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Council schedules special meeting on response to snowstorm

The meeting could be called "Lessons From the Storm."

City lawmakers believe that residents who braved snow-encrusted streets and unwalkable sidewalks following a storm that battered parts of Buffalo earlier this month might have insights to share with experts.

The Common Council will hold a special meeting at 10 a.m. Wednesday, when lawmakers will perform a post-mortem on how city departments and other entities responded to the ferocious storm. Lawmakers will meet with emergency responders from various departments. They also want to hear from residents, especially those who live in the South Buffalo and Lovejoy neighborhoods that were hardest hit by a storm Dec. 2 and Dec. 3.

Claims by one lawmaker that the city "mishandled" some aspects of the massive cleanup prompted the mayor's chief spokesman to issue a biting rebuttal Monday.

South Council Member Michael P. Kearns said he believes the city made some mistakes that could serve as lessons when future emergencies occur.

In an interview with The Buffalo News, Kearns said there are numerous policies that should be reviewed. They range from keeping the city's 311 calling center staffed on nights and weekends during emergencies, to equipping all Council offices with computer software that would let lawmakers track the movement of the snow-fighting fleet via GPS devices that are installed on trucks.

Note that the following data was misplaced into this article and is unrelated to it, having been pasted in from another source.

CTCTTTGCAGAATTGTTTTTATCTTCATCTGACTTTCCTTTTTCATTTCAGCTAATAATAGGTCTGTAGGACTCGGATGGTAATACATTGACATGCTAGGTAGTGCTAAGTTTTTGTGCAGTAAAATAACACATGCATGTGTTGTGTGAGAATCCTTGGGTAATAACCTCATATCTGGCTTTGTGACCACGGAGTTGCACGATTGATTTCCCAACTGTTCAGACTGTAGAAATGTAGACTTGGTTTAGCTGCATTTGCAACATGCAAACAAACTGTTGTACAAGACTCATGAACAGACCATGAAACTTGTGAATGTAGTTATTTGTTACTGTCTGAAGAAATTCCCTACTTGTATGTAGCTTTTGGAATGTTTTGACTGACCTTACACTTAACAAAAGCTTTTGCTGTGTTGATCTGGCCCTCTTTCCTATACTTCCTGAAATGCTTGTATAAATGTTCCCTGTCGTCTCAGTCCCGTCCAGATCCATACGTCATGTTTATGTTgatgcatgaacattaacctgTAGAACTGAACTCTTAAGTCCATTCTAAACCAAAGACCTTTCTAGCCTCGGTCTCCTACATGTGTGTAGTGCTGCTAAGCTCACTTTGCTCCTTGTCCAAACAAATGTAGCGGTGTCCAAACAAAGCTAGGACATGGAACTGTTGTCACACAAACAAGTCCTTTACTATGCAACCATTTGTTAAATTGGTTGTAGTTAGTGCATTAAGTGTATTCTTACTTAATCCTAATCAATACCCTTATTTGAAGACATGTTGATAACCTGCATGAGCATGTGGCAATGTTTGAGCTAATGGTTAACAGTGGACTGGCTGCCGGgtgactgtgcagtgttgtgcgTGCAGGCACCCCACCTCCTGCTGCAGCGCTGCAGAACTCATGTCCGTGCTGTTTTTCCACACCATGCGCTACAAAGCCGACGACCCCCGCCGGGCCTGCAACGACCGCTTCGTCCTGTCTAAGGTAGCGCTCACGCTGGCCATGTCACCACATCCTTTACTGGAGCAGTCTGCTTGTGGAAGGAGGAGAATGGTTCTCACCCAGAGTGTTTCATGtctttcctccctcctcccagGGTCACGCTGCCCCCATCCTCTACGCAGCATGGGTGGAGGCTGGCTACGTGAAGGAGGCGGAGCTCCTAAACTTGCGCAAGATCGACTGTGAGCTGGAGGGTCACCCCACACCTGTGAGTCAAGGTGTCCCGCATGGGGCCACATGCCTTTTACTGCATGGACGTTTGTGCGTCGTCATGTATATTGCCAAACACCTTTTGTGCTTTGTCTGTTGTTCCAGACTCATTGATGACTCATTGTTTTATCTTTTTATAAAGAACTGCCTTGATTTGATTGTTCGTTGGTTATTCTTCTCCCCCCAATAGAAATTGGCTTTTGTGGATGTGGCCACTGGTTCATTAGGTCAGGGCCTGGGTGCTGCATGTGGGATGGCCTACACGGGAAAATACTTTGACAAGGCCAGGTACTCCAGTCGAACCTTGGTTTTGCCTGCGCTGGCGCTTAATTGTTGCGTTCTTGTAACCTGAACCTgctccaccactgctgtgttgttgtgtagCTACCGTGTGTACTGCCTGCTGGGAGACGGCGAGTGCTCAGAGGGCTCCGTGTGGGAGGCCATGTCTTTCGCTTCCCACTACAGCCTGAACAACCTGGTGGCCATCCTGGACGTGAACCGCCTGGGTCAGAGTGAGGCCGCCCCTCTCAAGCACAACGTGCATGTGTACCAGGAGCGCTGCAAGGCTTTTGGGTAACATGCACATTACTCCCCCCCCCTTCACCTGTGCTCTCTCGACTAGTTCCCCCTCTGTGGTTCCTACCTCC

There have also been questions about private plow operators hired by the city who left giant mounds of snow on sidewalks and in intersections.

"To use a sailing analogy, we need to adjust our sails," Kearns said. "We need to learn from this storm."

Mayoral spokesman Peter K. Cutler was quick to respond.

"It figures the Council member would use a sailing analogy in the winter," he said. "Mr. Kearns has a great capability of dealing in analogies. We deal in reality."

Cutler insisted that given the unique circumstances, the city carried out a "systematic and well-planned response" to the storm. One component involved towing 500 vehicles so plows could get down many streets, Cutler said.

The fact that dozens of large trucks exited the Thruway and got stuck on major routes, including South Park Avenue, made the cleanup especially arduous, Cutler said.

Kearns acknowledged that snow-paralyzed trucks complicated the cleanup. He said officials from the Thruway Authority have also been invited to Wednesday's meeting, as have officials from Lackawanna.

"I just think we need to be more proactive in these type of emergencies," Kearns said. "God forbid this [storm] had hit all nine [Council] districts."

Cutler retorted that city crews received high marks for their cleanup during the October Surprise storm in 2006, an emergency that clobbered the whole region.

City public works officials, parking officials and representatives from other departments have agreed to participate in Wednesday's meeting, Kearns said. The session will be held in Council Chambers on the 13th floor of City Hall.

What if a large number of residents show up and want to speak?

"That's fine," Kearns replied. "If we have to stay there eight hours to hear from people, that's what we'll do."


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